Table Flux is GO!

a2mnewlogoSometimes, the ducks just line up.

Ladies and gentlemen, we have our first “space” product.  (If you count middle space, that is, not the mythic outer space.)  Acme Advanced Materials has produced high-grade wafers of silicon carbide, aboard flying laboratories.  Why do we care?

Simply put, silicon carbide makes lots of ducks line up: SiC power switches will make components in EVs, efficient lights, wind turbines/solar arrays, and the grid in general a lot smaller and tougher, which means more efficient and inexpensive.  All the way down to the wall adapters for our laptops, and possibly on into those computing devices as well.  To put things in perspective: Toyota and Honda didn’t build the first hybrids until compact, efficient power switching circuits became available.  Even better switches will continue our drive towards the future.0203

Most electronics are grown on silicon wafers; wafers are then cut into the chips that handle more and more of our lives.  Chips only got practical as silicon got purified enough to take current, without heating or noise.  But there’s a problem: even pure silicon only takes so much juice, without making heat and noise anyway.  Enter SiC. Continue reading


Flock-1 Not Done

So much news… Sunday, a cargo launch arrived at the International Space Station.  Except the vehicle was a commercial “freighter,” and its cargo included commercial satellites.  Onboard:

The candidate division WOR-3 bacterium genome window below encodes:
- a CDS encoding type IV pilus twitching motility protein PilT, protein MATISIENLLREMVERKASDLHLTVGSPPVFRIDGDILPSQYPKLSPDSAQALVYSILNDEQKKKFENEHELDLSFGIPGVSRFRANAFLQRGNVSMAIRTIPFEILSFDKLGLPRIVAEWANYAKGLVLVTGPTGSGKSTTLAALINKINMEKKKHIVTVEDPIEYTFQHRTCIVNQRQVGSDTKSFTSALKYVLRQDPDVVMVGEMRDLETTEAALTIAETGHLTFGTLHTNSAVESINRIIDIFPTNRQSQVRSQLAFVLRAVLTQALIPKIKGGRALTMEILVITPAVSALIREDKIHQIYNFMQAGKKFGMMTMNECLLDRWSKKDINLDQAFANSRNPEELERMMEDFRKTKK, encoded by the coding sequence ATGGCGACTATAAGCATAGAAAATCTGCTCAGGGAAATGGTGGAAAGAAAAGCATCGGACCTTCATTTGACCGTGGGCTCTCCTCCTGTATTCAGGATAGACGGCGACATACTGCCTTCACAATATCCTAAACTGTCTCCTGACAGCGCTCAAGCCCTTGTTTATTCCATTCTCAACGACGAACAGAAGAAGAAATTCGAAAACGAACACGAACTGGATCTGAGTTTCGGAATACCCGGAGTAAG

All are micro- or nanosatellites, depending on your definition.  The first 4 are basic CubeSats, 10x10x10 cm. ArduSat is a 2U, or 10x10x20, and Planet Labs’ birds are 3U. Continue reading

Followup: More Legwork (Still Not Enough)

Yep, everyone likes the exciting work, no one likes to grind out the boring but necessary stuff.  XBox One data is in, and its defect rate is uncomfortable.  Just like PlayStation 4 defects, and… the last XBox.  Didn’t do enough of their field testing, quality control, and supplier oversight.

Meanwhile our newest microsatellites are chiming inmostly.  Some universities, startups, etc. didn’t do enough part screening, flight-like testing, systems review, or any of a hundred other things, and their CubeSats are silent.  One case, the Kentucky Space consortium (University of Kentucky/Morehead State), requests help.  They’ve built a surprising satellite, but not a ground station network (or even staff) that can effectively support their needs:

…trying to determine the charging characteristics of the power system. The three team members all live above 40 degrees north and the satellite does not warm up enough during nighttime N-S passes to allow charging to begin. None of us are usually around during the daytime S-N passes and we would particularly appreciate telemetry reports when the satellite is in daylight…  Any form of report is welcome…

Everyone wants to be a satellite stud, no one wants to be an antenna dork.  NASA built the Deep Space Network (dishes looking up) and TDRS System (relay sats looking down) for this very reason; China, India, and even Russia need NASA and ESA dishes to go past Earth orbit.